CAs Support Standards and Regulations

Bruce Morton

SSL Standards RegulationsThis post was originally published on the CA Security Council blog.

There is an industry myth that certification authorities (CAs) are not regulated. In fact publicly-trusted SSL CAs support the development of industry regulations and have been audited annually to ensure compliance to the many requirements.

To provide some history, SSL CAs have always self-policed themselves by having external audits performed. In the ‘90s, the CAs wrote certificate policies and certification practice statements requiring annual compliance audits. Since there were no CA audit criteria, the CAs contracted for SAS 70 audits.

In 2000, the AICPA and CICA developed the WebTrust for CA audit criteria. The CAs switched to being audited to meet the WebTrust criteria and many browsers required successful WebTrust for CA audits to maintain root certificates embedded in their software.

In 2005, the CAs and the browsers combined to form the CA/Browser Forum. The purpose was to improve the issuance and management of SSL certificates. The first release was the Extended Validation (EV) SSL certificate requirements and in 2007, the issuing CAs were audited in accordance with the WebTrust for EV criteria.

However, the EV criteria did not cover standards for non- EV certificates. The CA/Browser Forum addressed this problem by developing the Baseline Requirements for SSL certificates. In 2012, the CAs started issuing certificates meeting the Baseline Requirements and in 2013 those CAs will be audited to the SSL Baseline Audit criteria, which was also developed by WebTrust personnel.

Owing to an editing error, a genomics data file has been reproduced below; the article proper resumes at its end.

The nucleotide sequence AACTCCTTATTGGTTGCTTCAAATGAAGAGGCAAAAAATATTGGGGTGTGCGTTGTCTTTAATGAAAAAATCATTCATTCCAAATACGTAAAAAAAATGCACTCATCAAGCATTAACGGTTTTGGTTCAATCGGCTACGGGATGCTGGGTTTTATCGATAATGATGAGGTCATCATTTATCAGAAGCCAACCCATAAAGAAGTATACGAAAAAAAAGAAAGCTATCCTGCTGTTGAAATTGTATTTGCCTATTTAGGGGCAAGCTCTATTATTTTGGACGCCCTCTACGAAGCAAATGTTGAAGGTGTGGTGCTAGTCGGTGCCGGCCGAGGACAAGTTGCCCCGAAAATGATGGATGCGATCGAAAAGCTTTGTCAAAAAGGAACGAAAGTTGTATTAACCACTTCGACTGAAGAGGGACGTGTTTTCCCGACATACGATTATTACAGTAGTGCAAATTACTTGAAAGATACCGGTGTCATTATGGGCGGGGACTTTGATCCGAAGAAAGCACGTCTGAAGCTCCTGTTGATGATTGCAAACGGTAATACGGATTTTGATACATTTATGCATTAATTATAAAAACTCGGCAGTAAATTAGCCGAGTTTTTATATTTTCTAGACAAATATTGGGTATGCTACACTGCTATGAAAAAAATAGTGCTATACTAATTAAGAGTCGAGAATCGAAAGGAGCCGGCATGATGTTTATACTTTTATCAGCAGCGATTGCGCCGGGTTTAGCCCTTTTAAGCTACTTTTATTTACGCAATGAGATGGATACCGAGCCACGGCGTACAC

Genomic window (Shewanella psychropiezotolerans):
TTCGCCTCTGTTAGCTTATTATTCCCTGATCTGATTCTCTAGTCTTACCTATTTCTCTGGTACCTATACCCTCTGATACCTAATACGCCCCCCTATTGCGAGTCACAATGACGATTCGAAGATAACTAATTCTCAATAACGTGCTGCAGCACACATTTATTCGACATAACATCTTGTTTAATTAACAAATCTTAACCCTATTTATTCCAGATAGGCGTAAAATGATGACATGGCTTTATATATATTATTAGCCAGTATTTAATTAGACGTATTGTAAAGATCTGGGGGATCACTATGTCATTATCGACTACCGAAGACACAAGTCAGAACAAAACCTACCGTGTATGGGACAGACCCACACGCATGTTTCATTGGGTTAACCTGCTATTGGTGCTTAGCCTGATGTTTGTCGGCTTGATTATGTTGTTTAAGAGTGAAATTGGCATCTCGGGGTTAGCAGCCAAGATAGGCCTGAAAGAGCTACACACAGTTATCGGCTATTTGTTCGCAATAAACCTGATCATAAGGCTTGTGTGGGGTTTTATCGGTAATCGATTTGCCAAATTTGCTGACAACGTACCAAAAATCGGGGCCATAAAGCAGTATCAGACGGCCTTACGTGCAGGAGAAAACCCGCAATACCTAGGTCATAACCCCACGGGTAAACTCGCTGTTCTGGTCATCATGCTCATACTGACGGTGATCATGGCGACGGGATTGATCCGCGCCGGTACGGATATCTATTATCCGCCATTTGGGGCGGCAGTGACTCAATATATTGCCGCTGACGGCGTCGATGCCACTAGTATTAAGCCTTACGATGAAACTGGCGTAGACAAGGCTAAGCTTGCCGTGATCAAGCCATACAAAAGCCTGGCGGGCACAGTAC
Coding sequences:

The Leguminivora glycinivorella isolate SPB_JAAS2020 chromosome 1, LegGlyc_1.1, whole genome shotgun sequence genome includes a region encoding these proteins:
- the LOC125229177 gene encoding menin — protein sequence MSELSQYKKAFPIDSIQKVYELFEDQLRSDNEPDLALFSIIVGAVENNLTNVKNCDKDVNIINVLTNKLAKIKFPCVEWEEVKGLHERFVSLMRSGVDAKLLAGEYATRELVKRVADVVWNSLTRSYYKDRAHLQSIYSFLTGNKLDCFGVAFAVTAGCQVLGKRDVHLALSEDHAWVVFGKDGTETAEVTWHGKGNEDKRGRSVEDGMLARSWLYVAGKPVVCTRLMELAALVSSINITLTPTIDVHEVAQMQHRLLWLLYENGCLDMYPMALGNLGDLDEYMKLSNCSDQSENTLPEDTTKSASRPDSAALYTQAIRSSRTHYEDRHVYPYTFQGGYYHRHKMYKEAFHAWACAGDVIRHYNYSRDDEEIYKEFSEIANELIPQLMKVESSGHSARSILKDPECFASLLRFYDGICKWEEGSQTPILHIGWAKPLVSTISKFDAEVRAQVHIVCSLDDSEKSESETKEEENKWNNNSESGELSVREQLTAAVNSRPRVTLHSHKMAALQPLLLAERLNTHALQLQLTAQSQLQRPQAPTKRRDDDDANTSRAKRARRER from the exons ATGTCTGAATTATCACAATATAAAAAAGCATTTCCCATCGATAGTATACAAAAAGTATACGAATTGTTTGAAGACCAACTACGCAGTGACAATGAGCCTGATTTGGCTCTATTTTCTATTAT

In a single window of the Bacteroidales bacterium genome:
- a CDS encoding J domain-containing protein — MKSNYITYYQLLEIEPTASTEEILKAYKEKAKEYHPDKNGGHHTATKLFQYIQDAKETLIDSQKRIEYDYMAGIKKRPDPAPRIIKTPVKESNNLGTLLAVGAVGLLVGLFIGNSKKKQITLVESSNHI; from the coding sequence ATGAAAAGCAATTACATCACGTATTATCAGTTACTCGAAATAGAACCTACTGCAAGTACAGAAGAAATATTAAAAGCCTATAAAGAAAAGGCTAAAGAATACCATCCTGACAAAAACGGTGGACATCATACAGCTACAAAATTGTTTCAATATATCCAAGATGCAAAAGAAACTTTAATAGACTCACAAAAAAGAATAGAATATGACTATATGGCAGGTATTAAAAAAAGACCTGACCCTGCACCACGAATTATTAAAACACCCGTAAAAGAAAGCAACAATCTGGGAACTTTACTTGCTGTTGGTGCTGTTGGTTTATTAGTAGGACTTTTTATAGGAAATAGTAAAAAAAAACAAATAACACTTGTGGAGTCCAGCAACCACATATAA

Now, when SSL CAs display their audit results, expect to see WebTrust for CA, WebTrust for EV and Baseline Requirements reports.

In addition to improving the CA certificate issuance and management standards, the CA/Browser forum has also introduced Network and Certificate System Security Guidelines which is hoped to be added to the audit criteria in the future. Also the European Telecommunications Standards Institute (ETSI) has adopted the CA audit criteria and has updated their standards.

For more information on SSL CA audits and other standards that help regulate the industry, please see the CASC whitepaper.

Bruce Morton
Bruce Morton
Director, Certificate Technology & Standards

Bruce Morton has worked in the public key infrastructure and digital certificate industry for more than 15 years and has focused on SSL and other publicly trusted certificates since 2005. He has been an active member of the CA/Browser Forum that released guidelines for extended validation (EV) certificates and Baseline Requirements for SSL certificates. Bruce oversees the governance and compliance of Entrust’s publicly trusted PKI.


  1. atef October 4, 2015 Reply

    can the root CA be the regulator to it’s sub CA’s?

    • Bruce Morton Author
      Bruce Morton October 15, 2015 Reply

      Yes and no. If the subordinate CA is not technically restricted, then the subordinate CA must be audited by a third party based on the type of certificates the CA issues or can issue. If the subordinate CA is technically restricted, then the root CA must ensure that the subordinate CA meets the requirements.

      Technically restricted means the subordinate CA certificate is limited by the EKU OID and if configured to issue TLS certificates also has domain constraints. This type of restriction should also be extended to subordinate CAs which are capable of issuing secure email certificates.

      Please note that most existing subordinate CAs are not technically restricted.

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